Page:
Facing mounting bills and nervous creditors, U.S. farmers are beginning to sell off their crop stockpile - sometimes at a loss - and easing a months-long logjam prompted by the lowest grains prices in at least five years.
Farmers now looking for cash to pay off debts and buy seeds for next season have been lured to sell by a four percent rise in corn futures over the past two weeks. That rise came after speculators with huge short positions were caught off guard when the U.S. Department of Agriculture (USDA) cut its corn and soybean harvest views on Jan. 12.
Speculators slashed their bearish bets in the CBOT corn market by more than 36,000 contracts in the week ended Jan. 19. They also cut net short holdings by nearly 28,000 contracts in soybeans, according to data released by the Commodity Futures Trading Commission on Friday.
In the eastern Corn Belt, tiny bumps in grain basis bids - the differential with futures that is paid for cash deliveries - have helped generate some selling interest in recent days.
Archer Daniels Midland Co. has lifted its spot corn basis bid at its massive Decatur, Illinois, processing plant by 6 cents per bushel over the past two weeks. Given gains in the futures market, cash prices there are up more than 20 cents a bushel.
But the amount of grain that moved into the supply chain is thought to be more of a trickle than a tsunami, say traders. And futures prices have not roared back, they say, in large part because of persistent concerns among grain traders over massive global stocks and tepid demand growth.
Soybean prices, up about 1 percent over the last two weeks, are facing headwinds as the harvest of another bumper South American crop ramps up.
Benchmark March futures for corn on the Chicago Board of Trade ended on Friday at $3.70-1/4 per bushel while March soybeans closed at $8.76-1/2 a bushel.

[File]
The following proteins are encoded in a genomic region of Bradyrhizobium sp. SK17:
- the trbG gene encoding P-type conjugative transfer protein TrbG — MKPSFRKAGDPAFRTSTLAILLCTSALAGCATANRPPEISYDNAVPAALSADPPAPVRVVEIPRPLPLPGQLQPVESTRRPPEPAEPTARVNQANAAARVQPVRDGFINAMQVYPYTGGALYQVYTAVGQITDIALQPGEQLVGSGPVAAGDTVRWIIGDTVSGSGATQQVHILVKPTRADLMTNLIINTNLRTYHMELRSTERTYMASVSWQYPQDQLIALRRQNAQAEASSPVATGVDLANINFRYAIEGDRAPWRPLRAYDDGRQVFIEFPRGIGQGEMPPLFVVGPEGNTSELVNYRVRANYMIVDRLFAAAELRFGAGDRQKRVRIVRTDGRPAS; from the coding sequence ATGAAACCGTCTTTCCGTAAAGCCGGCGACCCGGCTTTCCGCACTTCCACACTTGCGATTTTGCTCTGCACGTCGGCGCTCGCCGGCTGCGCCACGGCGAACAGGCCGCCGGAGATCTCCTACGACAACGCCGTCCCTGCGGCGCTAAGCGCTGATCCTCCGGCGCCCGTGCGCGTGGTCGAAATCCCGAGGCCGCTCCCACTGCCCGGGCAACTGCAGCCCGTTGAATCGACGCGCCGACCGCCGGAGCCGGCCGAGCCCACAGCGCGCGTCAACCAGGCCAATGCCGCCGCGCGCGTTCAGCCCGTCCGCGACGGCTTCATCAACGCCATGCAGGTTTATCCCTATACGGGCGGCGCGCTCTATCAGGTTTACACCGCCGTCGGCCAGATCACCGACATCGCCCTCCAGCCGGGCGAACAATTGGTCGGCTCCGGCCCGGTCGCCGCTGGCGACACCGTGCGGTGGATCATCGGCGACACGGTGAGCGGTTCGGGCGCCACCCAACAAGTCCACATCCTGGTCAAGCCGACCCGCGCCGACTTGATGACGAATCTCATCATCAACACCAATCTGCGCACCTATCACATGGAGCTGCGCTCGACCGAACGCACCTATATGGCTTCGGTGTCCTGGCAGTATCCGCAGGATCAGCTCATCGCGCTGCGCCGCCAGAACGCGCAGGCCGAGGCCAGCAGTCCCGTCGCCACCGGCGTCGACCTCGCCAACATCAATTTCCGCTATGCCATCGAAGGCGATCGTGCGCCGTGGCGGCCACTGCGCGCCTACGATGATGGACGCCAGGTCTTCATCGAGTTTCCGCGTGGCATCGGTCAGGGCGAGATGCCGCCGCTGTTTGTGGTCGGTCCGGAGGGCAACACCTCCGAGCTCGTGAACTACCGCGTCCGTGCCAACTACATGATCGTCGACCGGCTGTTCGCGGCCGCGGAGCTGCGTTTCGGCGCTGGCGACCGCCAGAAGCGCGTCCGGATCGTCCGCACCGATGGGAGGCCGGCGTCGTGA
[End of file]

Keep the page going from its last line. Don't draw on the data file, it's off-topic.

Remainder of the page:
How much of the near-historic volumes of corn and soybeans stored on farms has been sold and moved into the supply chain in recent weeks is not known. Cash prices for these sales are also hard to pin down in a market without screen trading.
But traders are beginning to question the assumption that low prices had farmers hoarding as much grain as they thought.
"There's still a significant amount of bushels to be sold, but not nearly as many as we had originally thought," said Ted Seifried, chief market strategist at Zaner Ag Hedge.
About 61 percent of the country's corn stockpile was held on farm on Dec. 1, the lowest since 2012, USDA data showed. Grain traders had expected that percentage to be closer to 69 or 70 percent.
Nevertheless, on-farm soybean stocks were still the second-highest level in more than seven decades, and on-farm corn stocks hit their third highest in nearly a century, USDA data shows.
U.S. farmers typically sell off much of their grain between Dec. 1 and March 1 to pay operational loans, fertilizer and seed purchases, taxes and land rent bills. But selling slowed when grain prices sharply dropped in the fourth quarter of 2015.
But now prices still remain lower. Ohio farmer Keith Truckor sold some grain late last year at just over $4, but is holding back some of his crop, hoping for a rally.
"Corn prices need to hit $4 for us to make a profit," said Truckor, 53, who is storing the rest of the corn on his 1,400 acre family farm in northwest Ohio.
(Additional reporting by Justin Madden; Editing by Jo Winterbottom, Bernard Orr)